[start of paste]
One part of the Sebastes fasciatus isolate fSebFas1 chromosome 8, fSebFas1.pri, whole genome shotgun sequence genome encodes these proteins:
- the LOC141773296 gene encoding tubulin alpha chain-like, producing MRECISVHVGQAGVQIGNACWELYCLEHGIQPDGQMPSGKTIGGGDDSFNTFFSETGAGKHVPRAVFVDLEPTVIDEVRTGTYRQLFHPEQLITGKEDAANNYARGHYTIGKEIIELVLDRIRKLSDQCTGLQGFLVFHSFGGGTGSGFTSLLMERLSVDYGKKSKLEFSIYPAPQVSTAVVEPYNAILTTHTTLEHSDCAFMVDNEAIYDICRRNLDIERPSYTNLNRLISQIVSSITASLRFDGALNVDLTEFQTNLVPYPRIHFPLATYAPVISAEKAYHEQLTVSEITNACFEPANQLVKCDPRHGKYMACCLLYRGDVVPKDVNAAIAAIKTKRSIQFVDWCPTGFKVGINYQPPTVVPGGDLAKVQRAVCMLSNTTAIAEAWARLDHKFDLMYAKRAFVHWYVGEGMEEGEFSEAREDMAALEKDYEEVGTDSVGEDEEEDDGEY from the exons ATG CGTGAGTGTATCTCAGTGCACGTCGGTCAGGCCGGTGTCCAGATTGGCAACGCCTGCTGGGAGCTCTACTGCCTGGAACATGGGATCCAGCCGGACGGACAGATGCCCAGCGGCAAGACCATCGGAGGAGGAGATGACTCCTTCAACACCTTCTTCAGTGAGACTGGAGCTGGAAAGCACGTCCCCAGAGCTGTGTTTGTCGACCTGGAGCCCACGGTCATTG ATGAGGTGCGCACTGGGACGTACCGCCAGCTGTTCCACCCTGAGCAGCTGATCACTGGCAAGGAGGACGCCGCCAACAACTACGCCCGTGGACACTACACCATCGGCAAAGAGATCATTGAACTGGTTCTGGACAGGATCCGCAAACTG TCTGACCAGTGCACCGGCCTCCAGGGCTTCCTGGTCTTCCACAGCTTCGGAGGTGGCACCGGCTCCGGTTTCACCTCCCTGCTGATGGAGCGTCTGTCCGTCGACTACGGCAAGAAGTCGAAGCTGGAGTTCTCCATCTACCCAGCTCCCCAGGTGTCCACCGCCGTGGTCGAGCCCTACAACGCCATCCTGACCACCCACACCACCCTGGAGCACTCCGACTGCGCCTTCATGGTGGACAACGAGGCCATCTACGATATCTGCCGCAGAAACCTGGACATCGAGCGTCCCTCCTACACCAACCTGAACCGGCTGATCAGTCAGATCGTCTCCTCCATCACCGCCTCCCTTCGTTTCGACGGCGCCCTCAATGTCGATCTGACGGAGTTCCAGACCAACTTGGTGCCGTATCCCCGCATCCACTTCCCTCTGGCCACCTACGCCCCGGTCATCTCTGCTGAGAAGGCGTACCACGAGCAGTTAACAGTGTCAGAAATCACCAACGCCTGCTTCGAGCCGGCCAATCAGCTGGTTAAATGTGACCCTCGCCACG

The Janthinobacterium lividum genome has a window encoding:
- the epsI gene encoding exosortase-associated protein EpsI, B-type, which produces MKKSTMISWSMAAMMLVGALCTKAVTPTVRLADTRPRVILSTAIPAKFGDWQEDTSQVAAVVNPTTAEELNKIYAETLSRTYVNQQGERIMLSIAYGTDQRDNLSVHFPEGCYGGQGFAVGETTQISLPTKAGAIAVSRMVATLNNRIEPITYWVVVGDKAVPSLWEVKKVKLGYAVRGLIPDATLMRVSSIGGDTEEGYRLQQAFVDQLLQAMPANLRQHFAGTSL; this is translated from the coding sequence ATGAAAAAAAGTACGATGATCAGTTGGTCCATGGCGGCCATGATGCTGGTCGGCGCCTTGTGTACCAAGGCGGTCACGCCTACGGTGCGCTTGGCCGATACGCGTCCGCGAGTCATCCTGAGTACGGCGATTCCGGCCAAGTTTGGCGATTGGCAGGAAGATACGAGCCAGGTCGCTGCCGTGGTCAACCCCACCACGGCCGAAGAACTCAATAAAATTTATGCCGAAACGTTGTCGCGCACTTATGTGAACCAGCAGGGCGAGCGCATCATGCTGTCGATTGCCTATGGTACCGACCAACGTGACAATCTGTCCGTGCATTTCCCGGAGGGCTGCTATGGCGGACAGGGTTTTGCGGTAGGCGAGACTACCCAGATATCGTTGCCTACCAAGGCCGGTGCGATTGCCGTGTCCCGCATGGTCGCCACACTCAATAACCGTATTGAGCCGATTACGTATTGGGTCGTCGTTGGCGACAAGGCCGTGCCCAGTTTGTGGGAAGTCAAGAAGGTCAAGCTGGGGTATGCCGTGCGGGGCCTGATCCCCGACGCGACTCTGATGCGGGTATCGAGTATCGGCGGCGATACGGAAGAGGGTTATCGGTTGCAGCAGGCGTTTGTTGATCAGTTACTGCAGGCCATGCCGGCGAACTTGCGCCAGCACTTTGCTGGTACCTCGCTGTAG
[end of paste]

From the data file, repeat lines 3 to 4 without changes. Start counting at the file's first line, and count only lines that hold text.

The Janthinobacterium lividum genome has a window encoding:
- the epsI gene encoding exosortase-associated protein EpsI, B-type, which produces MKKSTMISWSMAAMMLVGALCTKAVTPTVRLADTRPRVILSTAIPAKFGDWQEDTSQVAAVVNPTTAEELNKIYAETLSRTYVNQQGERIMLSIAYGTDQRDNLSVHFPEGCYGGQGFAVGETTQISLPTKAGAIAVSRMVATLNNRIEPITYWVVVGDKAVPSLWEVKKVKLGYAVRGLIPDATLMRVSSIGGDTEEGYRLQQAFVDQLLQAMPANLRQHFAGTSL; this is translated from the coding sequence ATGAAAAAAAGTACGATGATCAGTTGGTCCATGGCGGCCATGATGCTGGTCGGCGCCTTGTGTACCAAGGCGGTCACGCCTACGGTGCGCTTGGCCGATACGCGTCCGCGAGTCATCCTGAGTACGGCGATTCCGGCCAAGTTTGGCGATTGGCAGGAAGATACGAGCCAGGTCGCTGCCGTGGTCAACCCCACCACGGCCGAAGAACTCAATAAAATTTATGCCGAAACGTTGTCGCGCACTTATGTGAACCAGCAGGGCGAGCGCATCATGCTGTCGATTGCCTATGGTACCGACCAACGTGACAATCTGTCCGTGCATTTCCCGGAGGGCTGCTATGGCGGACAGGGTTTTGCGGTAGGCGAGACTACCCAGATATCGTTGCCTACCAAGGCCGGTGCGATTGCCGTGTCCCGCATGGTCGCCACACTCAATAACCGTATTGAGCCGATTACGTATTGGGTCGTCGTTGGCGACAAGGCCGTGCCCAGTTTGTGGGAAGTCAAGAAGGTCAAGCTGGGGTATGCCGTGCGGGGCCTGATCCCCGACGCGACTCTGATGCGGGTATCGAGTATCGGCGGCGATACGGAAGAGGGTTATCGGTTGCAGCAGGCGTTTGTTGATCAGTTACTGCAGGCCATGCCGGCGAACTTGCGCCAGCACTTTGCTGGTACCTCGCTGTAG